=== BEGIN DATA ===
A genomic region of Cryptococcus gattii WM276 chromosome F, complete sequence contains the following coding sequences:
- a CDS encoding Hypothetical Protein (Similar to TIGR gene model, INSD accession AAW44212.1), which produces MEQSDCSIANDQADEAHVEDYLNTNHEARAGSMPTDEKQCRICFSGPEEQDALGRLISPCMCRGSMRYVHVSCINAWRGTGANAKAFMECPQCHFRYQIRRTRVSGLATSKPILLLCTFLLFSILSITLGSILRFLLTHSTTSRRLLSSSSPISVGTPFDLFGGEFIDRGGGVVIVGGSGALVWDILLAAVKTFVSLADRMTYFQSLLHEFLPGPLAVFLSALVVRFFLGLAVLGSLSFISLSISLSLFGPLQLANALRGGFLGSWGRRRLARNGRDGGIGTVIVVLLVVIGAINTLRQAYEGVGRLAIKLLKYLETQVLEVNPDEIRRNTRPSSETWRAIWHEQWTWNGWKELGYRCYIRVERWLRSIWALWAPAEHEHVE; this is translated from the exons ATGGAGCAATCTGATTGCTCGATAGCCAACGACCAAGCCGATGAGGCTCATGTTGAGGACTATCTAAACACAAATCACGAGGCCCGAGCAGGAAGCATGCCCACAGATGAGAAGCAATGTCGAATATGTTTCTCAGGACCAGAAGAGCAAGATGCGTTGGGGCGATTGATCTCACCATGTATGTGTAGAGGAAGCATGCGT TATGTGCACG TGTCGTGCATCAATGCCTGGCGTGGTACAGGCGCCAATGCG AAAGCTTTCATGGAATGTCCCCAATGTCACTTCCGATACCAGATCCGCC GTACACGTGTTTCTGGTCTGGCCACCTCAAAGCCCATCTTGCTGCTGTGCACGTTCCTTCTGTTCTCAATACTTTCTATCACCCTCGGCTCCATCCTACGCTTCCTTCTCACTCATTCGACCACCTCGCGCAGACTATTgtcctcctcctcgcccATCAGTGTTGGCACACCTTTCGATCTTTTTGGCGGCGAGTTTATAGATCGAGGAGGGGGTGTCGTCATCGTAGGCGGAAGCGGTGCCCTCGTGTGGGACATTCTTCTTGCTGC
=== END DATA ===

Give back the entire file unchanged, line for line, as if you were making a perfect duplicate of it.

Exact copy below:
A genomic region of Cryptococcus gattii WM276 chromosome F, complete sequence contains the following coding sequences:
- a CDS encoding Hypothetical Protein (Similar to TIGR gene model, INSD accession AAW44212.1), which produces MEQSDCSIANDQADEAHVEDYLNTNHEARAGSMPTDEKQCRICFSGPEEQDALGRLISPCMCRGSMRYVHVSCINAWRGTGANAKAFMECPQCHFRYQIRRTRVSGLATSKPILLLCTFLLFSILSITLGSILRFLLTHSTTSRRLLSSSSPISVGTPFDLFGGEFIDRGGGVVIVGGSGALVWDILLAAVKTFVSLADRMTYFQSLLHEFLPGPLAVFLSALVVRFFLGLAVLGSLSFISLSISLSLFGPLQLANALRGGFLGSWGRRRLARNGRDGGIGTVIVVLLVVIGAINTLRQAYEGVGRLAIKLLKYLETQVLEVNPDEIRRNTRPSSETWRAIWHEQWTWNGWKELGYRCYIRVERWLRSIWALWAPAEHEHVE; this is translated from the exons ATGGAGCAATCTGATTGCTCGATAGCCAACGACCAAGCCGATGAGGCTCATGTTGAGGACTATCTAAACACAAATCACGAGGCCCGAGCAGGAAGCATGCCCACAGATGAGAAGCAATGTCGAATATGTTTCTCAGGACCAGAAGAGCAAGATGCGTTGGGGCGATTGATCTCACCATGTATGTGTAGAGGAAGCATGCGT TATGTGCACG TGTCGTGCATCAATGCCTGGCGTGGTACAGGCGCCAATGCG AAAGCTTTCATGGAATGTCCCCAATGTCACTTCCGATACCAGATCCGCC GTACACGTGTTTCTGGTCTGGCCACCTCAAAGCCCATCTTGCTGCTGTGCACGTTCCTTCTGTTCTCAATACTTTCTATCACCCTCGGCTCCATCCTACGCTTCCTTCTCACTCATTCGACCACCTCGCGCAGACTATTgtcctcctcctcgcccATCAGTGTTGGCACACCTTTCGATCTTTTTGGCGGCGAGTTTATAGATCGAGGAGGGGGTGTCGTCATCGTAGGCGGAAGCGGTGCCCTCGTGTGGGACATTCTTCTTGCTGC